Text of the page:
As an example, you can take any unsolved problem P in your domain of choice, say Goldbach's Conjecture. No doubt, P ∨ ¬P is true; either every integer greater than 2 has the property or doesn't. But the intuitionist cannot claim P ∨ ¬P, because she has neither an algorithm that can map such an integer to a pair of twin primes, nor a proof that no such algorithm can be found.


In the "real" world, i.e.in the world of everyday experience, contrasted to the world of mathematics, with its abstracts objects and structures, it is not so easy to find meaningful examples.

You can try with "vague" or "fuzzy" properties, like shade of colours. The question if my half-blue and half-green shirt "is green or is not green" can have no clear answer.

A person wieghting 100 kg is obese or is not obese ?

A young person of 12 years is a child or he is not ?

Since Aristotle, the excluded middle is so deeply ingrained into our rational thinking that when we "think logically" we tacitely assume it.

But there are significative example in philosophy of "overcoming" the principle; see in Wiki Hegel's dialectic :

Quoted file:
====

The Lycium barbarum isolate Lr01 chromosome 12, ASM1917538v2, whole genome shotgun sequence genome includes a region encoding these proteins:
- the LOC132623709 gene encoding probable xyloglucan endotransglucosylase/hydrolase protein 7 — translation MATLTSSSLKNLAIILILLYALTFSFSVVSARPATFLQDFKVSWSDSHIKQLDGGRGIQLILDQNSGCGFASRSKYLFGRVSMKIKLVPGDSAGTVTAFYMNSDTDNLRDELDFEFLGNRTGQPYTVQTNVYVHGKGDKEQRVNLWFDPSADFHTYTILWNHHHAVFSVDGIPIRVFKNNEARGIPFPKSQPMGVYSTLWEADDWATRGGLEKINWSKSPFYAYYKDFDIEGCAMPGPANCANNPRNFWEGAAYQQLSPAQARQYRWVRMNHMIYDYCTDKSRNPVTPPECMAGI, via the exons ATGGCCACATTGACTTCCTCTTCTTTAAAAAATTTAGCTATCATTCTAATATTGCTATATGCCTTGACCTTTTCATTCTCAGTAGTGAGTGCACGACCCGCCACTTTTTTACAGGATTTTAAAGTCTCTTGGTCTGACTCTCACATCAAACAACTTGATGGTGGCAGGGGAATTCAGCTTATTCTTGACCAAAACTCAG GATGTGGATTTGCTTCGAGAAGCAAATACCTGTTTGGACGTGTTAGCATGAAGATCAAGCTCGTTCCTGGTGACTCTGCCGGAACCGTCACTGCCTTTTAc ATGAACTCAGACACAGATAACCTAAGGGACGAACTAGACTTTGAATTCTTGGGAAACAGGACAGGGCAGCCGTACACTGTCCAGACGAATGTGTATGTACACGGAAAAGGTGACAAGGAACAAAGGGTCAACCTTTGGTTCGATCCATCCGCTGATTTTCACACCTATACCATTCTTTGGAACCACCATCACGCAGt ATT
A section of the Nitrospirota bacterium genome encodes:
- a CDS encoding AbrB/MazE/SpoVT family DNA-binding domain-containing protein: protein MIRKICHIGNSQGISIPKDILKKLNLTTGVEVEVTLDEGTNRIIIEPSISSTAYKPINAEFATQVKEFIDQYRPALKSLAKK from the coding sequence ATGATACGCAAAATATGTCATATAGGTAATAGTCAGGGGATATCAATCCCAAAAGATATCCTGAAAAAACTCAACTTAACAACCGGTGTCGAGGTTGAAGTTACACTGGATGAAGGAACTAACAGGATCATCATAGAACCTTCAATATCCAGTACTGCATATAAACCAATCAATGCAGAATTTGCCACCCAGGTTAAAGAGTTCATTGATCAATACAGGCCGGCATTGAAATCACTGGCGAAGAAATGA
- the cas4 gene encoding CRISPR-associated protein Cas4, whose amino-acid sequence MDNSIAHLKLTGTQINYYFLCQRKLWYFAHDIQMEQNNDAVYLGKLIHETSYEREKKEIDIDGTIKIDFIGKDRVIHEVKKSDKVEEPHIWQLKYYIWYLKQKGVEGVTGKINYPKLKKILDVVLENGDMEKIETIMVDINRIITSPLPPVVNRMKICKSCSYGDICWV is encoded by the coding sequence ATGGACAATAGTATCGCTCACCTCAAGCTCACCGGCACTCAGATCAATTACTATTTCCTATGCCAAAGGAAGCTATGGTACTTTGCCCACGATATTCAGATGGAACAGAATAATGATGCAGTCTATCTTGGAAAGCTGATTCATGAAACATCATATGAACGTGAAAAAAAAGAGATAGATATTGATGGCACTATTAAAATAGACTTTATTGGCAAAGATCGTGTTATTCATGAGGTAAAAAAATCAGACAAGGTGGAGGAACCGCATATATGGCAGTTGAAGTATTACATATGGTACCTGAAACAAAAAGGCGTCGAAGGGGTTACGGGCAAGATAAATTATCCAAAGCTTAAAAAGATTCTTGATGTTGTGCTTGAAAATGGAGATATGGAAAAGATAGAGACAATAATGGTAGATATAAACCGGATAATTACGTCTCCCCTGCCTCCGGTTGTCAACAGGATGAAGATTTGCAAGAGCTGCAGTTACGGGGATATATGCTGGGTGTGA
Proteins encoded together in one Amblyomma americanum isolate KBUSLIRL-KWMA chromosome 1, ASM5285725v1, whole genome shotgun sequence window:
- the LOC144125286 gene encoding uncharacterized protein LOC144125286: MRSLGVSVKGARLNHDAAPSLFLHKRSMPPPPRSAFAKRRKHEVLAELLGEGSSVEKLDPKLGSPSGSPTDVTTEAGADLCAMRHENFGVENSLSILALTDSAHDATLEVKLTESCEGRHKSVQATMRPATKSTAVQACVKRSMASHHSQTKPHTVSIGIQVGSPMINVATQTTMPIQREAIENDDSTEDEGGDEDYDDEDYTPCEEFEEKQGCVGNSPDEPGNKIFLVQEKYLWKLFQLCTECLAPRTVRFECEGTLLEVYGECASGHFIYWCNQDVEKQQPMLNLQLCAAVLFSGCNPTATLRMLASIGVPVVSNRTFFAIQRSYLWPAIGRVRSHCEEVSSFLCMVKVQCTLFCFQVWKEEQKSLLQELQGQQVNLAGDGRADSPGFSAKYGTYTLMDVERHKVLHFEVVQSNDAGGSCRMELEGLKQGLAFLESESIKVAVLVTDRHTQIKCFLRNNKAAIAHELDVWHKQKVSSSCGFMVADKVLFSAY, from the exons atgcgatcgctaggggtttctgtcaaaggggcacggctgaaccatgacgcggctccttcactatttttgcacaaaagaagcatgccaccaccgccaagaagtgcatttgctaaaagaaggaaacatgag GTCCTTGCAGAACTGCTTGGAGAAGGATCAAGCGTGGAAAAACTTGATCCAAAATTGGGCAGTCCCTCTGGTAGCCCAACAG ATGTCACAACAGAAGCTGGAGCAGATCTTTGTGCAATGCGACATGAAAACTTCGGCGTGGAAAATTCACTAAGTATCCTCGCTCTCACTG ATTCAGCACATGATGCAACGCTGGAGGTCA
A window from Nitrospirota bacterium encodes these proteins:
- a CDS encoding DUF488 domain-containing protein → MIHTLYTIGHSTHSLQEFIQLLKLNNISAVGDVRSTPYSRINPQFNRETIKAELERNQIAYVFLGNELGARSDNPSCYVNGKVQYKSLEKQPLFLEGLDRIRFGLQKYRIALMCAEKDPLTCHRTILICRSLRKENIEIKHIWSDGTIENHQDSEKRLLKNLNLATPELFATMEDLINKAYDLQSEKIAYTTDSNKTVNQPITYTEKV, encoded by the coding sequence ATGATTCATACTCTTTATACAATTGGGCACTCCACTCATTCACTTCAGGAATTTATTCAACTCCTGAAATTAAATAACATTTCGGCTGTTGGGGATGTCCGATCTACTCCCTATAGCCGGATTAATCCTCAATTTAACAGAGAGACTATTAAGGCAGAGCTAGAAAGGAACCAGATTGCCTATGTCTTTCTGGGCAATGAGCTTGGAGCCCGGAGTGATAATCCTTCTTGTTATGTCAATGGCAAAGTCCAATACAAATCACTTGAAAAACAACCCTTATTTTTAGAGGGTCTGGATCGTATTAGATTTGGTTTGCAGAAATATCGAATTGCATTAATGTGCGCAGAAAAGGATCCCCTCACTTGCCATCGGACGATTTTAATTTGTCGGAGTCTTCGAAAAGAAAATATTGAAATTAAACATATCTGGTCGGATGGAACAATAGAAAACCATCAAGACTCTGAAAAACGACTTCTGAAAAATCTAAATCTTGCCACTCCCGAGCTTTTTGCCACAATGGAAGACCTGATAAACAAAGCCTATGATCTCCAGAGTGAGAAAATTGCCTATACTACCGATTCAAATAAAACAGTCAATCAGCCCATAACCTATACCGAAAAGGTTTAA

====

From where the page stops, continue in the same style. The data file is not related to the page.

Another important principle for Hegel is the negation of the negation, which he also terms Aufhebung (sublation): Something is only what it is in its relation to another, but by the negation of the negation this something incorporates the other into itself. The dialectical movement involves two moments that negate each other, something and its other. As a result of the negation of the negation, "something becomes its other; this other is itself something; therefore it likewise becomes an other, and so on ad infinitum". Something in its passage into other only joins with itself, it is self-related. In becoming there are two moments: coming-to-be and ceasing-to-be: by sublation, i.e., negation of the negation, being passes over into nothing, it ceases to be, but something new shows up, is coming to be. What is sublated (aufgehoben) on the one hand ceases to be and is put to an end, but on the other hand it is preserved and maintained.